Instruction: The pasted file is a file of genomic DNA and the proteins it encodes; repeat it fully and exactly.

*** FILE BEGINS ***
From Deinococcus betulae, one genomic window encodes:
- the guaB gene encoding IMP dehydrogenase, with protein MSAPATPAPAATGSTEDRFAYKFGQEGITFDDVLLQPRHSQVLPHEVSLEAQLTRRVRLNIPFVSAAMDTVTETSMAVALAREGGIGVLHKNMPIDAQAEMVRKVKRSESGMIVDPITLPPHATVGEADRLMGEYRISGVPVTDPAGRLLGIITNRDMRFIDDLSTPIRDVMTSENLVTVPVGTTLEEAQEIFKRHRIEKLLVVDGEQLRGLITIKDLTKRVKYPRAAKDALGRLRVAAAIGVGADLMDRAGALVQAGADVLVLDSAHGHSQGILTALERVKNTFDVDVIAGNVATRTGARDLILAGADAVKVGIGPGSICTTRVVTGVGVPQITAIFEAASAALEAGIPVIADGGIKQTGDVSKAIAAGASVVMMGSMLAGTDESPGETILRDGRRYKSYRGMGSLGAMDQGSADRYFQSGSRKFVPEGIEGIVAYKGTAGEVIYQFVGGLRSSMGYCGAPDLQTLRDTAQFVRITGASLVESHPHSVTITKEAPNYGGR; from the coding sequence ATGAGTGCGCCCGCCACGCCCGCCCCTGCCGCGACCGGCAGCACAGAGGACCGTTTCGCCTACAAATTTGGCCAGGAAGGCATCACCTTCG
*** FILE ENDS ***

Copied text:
From Deinococcus betulae, one genomic window encodes:
- the guaB gene encoding IMP dehydrogenase, with protein MSAPATPAPAATGSTEDRFAYKFGQEGITFDDVLLQPRHSQVLPHEVSLEAQLTRRVRLNIPFVSAAMDTVTETSMAVALAREGGIGVLHKNMPIDAQAEMVRKVKRSESGMIVDPITLPPHATVGEADRLMGEYRISGVPVTDPAGRLLGIITNRDMRFIDDLSTPIRDVMTSENLVTVPVGTTLEEAQEIFKRHRIEKLLVVDGEQLRGLITIKDLTKRVKYPRAAKDALGRLRVAAAIGVGADLMDRAGALVQAGADVLVLDSAHGHSQGILTALERVKNTFDVDVIAGNVATRTGARDLILAGADAVKVGIGPGSICTTRVVTGVGVPQITAIFEAASAALEAGIPVIADGGIKQTGDVSKAIAAGASVVMMGSMLAGTDESPGETILRDGRRYKSYRGMGSLGAMDQGSADRYFQSGSRKFVPEGIEGIVAYKGTAGEVIYQFVGGLRSSMGYCGAPDLQTLRDTAQFVRITGASLVESHPHSVTITKEAPNYGGR; from the coding sequence ATGAGTGCGCCCGCCACGCCCGCCCCTGCCGCGACCGGCAGCACAGAGGACCGTTTCGCCTACAAATTTGGCCAGGAAGGCATCACCTTCG